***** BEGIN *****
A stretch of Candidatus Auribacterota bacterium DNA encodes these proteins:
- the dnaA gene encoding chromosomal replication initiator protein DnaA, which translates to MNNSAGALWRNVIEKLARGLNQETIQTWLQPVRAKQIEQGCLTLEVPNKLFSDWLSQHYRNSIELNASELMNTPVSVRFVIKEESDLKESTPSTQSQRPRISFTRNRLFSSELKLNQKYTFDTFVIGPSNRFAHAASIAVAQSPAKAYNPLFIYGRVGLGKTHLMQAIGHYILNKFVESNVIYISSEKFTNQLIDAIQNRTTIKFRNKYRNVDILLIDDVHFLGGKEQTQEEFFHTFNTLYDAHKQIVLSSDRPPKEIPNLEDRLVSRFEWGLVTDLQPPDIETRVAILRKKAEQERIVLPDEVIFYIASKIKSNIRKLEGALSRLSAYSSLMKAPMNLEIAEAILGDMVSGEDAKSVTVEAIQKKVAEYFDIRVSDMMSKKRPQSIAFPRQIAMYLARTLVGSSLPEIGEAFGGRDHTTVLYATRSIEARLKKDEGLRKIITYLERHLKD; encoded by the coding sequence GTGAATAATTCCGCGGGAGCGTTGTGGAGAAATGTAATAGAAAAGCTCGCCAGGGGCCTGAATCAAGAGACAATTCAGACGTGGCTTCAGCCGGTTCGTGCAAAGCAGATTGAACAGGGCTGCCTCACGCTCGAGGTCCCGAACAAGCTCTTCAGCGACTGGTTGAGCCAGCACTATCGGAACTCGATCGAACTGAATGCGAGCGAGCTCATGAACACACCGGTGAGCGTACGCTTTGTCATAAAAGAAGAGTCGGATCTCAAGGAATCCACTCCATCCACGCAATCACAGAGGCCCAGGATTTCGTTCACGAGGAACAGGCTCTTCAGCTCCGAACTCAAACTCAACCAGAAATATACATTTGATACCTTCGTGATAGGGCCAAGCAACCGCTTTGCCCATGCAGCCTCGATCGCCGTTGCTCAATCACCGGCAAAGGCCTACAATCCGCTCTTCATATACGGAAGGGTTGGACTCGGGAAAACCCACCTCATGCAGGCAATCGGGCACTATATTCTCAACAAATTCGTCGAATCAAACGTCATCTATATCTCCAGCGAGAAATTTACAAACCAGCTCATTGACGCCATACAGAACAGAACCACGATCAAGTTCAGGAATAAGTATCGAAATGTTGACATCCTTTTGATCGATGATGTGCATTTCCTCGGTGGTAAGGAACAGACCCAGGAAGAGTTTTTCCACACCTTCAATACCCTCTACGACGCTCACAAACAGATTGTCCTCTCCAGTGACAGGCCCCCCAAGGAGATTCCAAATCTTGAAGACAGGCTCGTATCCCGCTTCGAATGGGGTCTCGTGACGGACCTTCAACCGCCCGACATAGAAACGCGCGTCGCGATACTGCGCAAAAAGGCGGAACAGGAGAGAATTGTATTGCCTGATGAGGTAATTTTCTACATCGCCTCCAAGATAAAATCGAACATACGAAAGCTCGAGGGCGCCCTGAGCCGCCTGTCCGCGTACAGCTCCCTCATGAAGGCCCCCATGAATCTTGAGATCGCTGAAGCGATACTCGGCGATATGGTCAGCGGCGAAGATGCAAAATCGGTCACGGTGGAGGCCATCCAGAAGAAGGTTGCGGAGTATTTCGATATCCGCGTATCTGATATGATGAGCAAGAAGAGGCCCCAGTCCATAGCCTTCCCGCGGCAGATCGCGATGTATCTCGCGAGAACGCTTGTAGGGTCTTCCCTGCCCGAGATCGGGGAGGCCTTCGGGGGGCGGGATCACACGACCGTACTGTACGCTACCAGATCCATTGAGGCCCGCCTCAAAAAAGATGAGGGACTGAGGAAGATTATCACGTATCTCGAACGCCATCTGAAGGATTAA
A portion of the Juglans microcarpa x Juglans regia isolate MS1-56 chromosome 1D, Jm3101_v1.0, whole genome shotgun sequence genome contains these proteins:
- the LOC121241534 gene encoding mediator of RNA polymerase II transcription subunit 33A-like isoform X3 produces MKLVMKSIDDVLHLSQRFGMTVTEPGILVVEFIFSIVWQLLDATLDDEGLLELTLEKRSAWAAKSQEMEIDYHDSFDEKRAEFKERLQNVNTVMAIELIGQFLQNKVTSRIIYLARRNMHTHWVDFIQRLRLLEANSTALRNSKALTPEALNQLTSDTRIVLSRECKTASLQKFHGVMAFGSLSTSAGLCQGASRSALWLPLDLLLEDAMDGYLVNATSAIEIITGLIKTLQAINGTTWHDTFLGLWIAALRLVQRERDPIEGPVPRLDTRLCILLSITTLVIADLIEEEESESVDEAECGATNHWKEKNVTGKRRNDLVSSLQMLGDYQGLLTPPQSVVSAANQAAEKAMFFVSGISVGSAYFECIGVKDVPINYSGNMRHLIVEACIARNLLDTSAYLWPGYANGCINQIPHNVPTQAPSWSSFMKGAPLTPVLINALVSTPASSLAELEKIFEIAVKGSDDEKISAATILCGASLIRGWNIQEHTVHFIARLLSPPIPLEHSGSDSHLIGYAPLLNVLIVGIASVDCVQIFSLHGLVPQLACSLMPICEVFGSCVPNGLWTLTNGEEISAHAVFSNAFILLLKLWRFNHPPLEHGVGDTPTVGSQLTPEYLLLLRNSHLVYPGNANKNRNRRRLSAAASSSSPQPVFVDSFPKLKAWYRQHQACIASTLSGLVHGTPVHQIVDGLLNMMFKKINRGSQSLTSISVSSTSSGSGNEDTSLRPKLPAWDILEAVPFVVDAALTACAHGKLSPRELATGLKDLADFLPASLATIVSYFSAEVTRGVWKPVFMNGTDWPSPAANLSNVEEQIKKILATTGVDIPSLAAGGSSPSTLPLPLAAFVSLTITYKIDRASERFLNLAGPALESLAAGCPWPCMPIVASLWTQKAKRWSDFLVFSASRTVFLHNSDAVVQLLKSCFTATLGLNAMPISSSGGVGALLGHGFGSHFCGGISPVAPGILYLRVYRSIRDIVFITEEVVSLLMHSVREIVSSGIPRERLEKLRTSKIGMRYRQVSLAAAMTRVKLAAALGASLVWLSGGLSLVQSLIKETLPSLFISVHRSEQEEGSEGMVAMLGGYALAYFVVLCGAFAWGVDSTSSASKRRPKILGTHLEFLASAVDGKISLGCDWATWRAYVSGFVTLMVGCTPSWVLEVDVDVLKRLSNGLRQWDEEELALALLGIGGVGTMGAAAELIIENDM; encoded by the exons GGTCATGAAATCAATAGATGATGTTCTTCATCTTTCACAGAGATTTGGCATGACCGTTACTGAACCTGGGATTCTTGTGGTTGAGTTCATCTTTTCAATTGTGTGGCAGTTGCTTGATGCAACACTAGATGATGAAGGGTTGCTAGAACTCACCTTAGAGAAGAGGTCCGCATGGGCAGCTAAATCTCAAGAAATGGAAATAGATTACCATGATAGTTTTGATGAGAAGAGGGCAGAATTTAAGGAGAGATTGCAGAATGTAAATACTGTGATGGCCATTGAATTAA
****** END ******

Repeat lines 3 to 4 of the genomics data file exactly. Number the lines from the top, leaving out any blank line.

A portion of the Juglans microcarpa x Juglans regia isolate MS1-56 chromosome 1D, Jm3101_v1.0, whole genome shotgun sequence genome contains these proteins:
- the LOC121241534 gene encoding mediator of RNA polymerase II transcription subunit 33A-like isoform X3 produces MKLVMKSIDDVLHLSQRFGMTVTEPGILVVEFIFSIVWQLLDATLDDEGLLELTLEKRSAWAAKSQEMEIDYHDSFDEKRAEFKERLQNVNTVMAIELIGQFLQNKVTSRIIYLARRNMHTHWVDFIQRLRLLEANSTALRNSKALTPEALNQLTSDTRIVLSRECKTASLQKFHGVMAFGSLSTSAGLCQGASRSALWLPLDLLLEDAMDGYLVNATSAIEIITGLIKTLQAINGTTWHDTFLGLWIAALRLVQRERDPIEGPVPRLDTRLCILLSITTLVIADLIEEEESESVDEAECGATNHWKEKNVTGKRRNDLVSSLQMLGDYQGLLTPPQSVVSAANQAAEKAMFFVSGISVGSAYFECIGVKDVPINYSGNMRHLIVEACIARNLLDTSAYLWPGYANGCINQIPHNVPTQAPSWSSFMKGAPLTPVLINALVSTPASSLAELEKIFEIAVKGSDDEKISAATILCGASLIRGWNIQEHTVHFIARLLSPPIPLEHSGSDSHLIGYAPLLNVLIVGIASVDCVQIFSLHGLVPQLACSLMPICEVFGSCVPNGLWTLTNGEEISAHAVFSNAFILLLKLWRFNHPPLEHGVGDTPTVGSQLTPEYLLLLRNSHLVYPGNANKNRNRRRLSAAASSSSPQPVFVDSFPKLKAWYRQHQACIASTLSGLVHGTPVHQIVDGLLNMMFKKINRGSQSLTSISVSSTSSGSGNEDTSLRPKLPAWDILEAVPFVVDAALTACAHGKLSPRELATGLKDLADFLPASLATIVSYFSAEVTRGVWKPVFMNGTDWPSPAANLSNVEEQIKKILATTGVDIPSLAAGGSSPSTLPLPLAAFVSLTITYKIDRASERFLNLAGPALESLAAGCPWPCMPIVASLWTQKAKRWSDFLVFSASRTVFLHNSDAVVQLLKSCFTATLGLNAMPISSSGGVGALLGHGFGSHFCGGISPVAPGILYLRVYRSIRDIVFITEEVVSLLMHSVREIVSSGIPRERLEKLRTSKIGMRYRQVSLAAAMTRVKLAAALGASLVWLSGGLSLVQSLIKETLPSLFISVHRSEQEEGSEGMVAMLGGYALAYFVVLCGAFAWGVDSTSSASKRRPKILGTHLEFLASAVDGKISLGCDWATWRAYVSGFVTLMVGCTPSWVLEVDVDVLKRLSNGLRQWDEEELALALLGIGGVGTMGAAAELIIENDM; encoded by the exons GGTCATGAAATCAATAGATGATGTTCTTCATCTTTCACAGAGATTTGGCATGACCGTTACTGAACCTGGGATTCTTGTGGTTGAGTTCATCTTTTCAATTGTGTGGCAGTTGCTTGATGCAACACTAGATGATGAAGGGTTGCTAGAACTCACCTTAGAGAAGAGGTCCGCATGGGCAGCTAAATCTCAAGAAATGGAAATAGATTACCATGATAGTTTTGATGAGAAGAGGGCAGAATTTAAGGAGAGATTGCAGAATGTAAATACTGTGATGGCCATTGAATTAA